James Lowe relishing the work, rest and play of his Irish rugby adventure
Eligible to play for Ireland from next summer, the Leinster winger continues to impress
Leinster’s James Lowe offloads as he is tackled by Lyon’s Noa Nakaitaci and Xavier Mignot during the Heineken Champions Cup at the RDS. Photograph: Morgan Treacy/Inpho
James Lowe takes his seat, stares at his wrist and looks mildly perplexed.
“I actually lost my hair ties. They are normally on here,” he says pointing to his bare right arm. That’s not a very rugby thing to say. Who is in the frame for the robbery James, he is asked.
“So either Joe Tomane or my girlfriend is in a lot of trouble,” he warns. “I feel like Joe would do it on purpose. My girlfriend and I have a mutual relationship, where my hair ties are mine.”
Lowe’s sense of the absurd and freewheeling way of talking has won over many. It is not that he is unguarded but shapes conversations to be humorous and personal and in his Kiwi cultural milieu can say almost anything without much blow back.
He is the first and probably the last beneficiary of the residency rule who will say ‘if I look at it, it’s a stupid rule isn’t it.” The New Zealand born 27-year-old of Maori descent will be eligible to play for Andy Farrell in June.
Last year Lowe was asked about Johnny Sexton being regarded as one of the best outhalves in world rugby. His deadpan response was along the lines of ‘yeah Johnny will tell you that himself. He never stops talking about it.’
Since his arrival in Ireland three years ago this summer, it has always been about ‘say anything, say nothing’ chat, an Irish lifestyle “on the other side of the world” and playing excellent rugby.
When he first arrived he couldn’t, wouldn’t defend. Now he’s a human cannon ball. On the pitch he wants a piece of everything. That oversized willingness is what people see.
“It is awesome when you are winning. Coming to the end of 13 games on the trot and being unbeaten is lovely,” he says. It is 15 games but it’s endearing and more credible proof than all of the Leinster denials that they are not caught up in the current winning streak.
Leinster knows what value they have in their high-octane winger. Lowe has played for the full 80 minutes in 10 games so far this season and more recently helped Dave Kearney to two tries last time out against Lyon.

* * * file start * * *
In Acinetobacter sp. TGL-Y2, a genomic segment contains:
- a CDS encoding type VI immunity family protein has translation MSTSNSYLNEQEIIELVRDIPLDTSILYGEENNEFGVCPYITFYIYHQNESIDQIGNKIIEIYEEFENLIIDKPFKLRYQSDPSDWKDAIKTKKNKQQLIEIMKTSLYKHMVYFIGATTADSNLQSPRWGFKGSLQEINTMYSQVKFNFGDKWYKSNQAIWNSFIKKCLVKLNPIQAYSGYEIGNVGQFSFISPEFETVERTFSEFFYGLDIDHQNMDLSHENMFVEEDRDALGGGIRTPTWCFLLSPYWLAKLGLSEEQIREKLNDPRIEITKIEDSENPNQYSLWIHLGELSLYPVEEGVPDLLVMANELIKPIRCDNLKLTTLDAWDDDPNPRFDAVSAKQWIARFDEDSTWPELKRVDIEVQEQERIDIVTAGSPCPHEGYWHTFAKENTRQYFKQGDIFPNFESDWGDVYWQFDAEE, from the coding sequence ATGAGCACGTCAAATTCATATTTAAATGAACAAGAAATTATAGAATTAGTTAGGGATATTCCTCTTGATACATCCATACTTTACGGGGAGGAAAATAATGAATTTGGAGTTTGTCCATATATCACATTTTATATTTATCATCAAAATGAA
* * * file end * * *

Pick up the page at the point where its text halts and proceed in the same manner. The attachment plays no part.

“Yeah, I haven’t got any back from him – from either of the Kearneys,” he quips bringing to three the number of players he has faux insulted.
The flip side is with Ireland on the horizon, he may not be putting in that size of shift next season. If Lowe can establish himself in Farrell’s thinking, his Leinster appearances will certainly be curtailed according to the player welfare programme.
Sexton has played 12 times for Leinster in each of the past two seasons and three times so far this season – against Northampton, Lyon and Benetton.
“I’m enjoying my rugby at the moment,” he says. “If I get picked, then I want to perform, I want to play 80. I’ve been very lucky to have gone this far without any serious niggles or things that have kept me out of games . . . I like my time off as well. I’m not going to lie. I like a beer like everyone else.
“I love the game of rugby. It has given me an awesome opportunity to call it a job and live on the other side of the world. There are times when you need a rest and you get that.
“But, there are times when there are two, three, four stretches of games where you’ve got to dig in, you know. I don’t mind a couple of weeks off here and there.”
The players know a week out from the Six Nations, the national coaches are watching. The Italians are also hoping to impress a new coach Franco Smith following the departure of Conor O’Shea.
But fearfully for the pessimists, Benetton this weekend comes with a warning sign, the danger being first in Pool One against last, an Italian seduction and the unbeaten Leinster side offering a soft shoulder.
But Lowe sees it for what it is and it is not Leinster sweeping up the remnants of a group they have bullied from the beginning. It is about marginal gains as they go deeper into the tournament.
“It doesn’t matter what we have done before,” he says. “There is such a huge bearing on this game. If we win, then we get first, a home quarter and if we win that, a home semi. If we are able to win that, we get to pick the changing rooms [for the final].”
And the bands? They won’t hold anyway. By the end of the match his hair will make him look like he has been raised by sparrows in a hedge.
Does he care.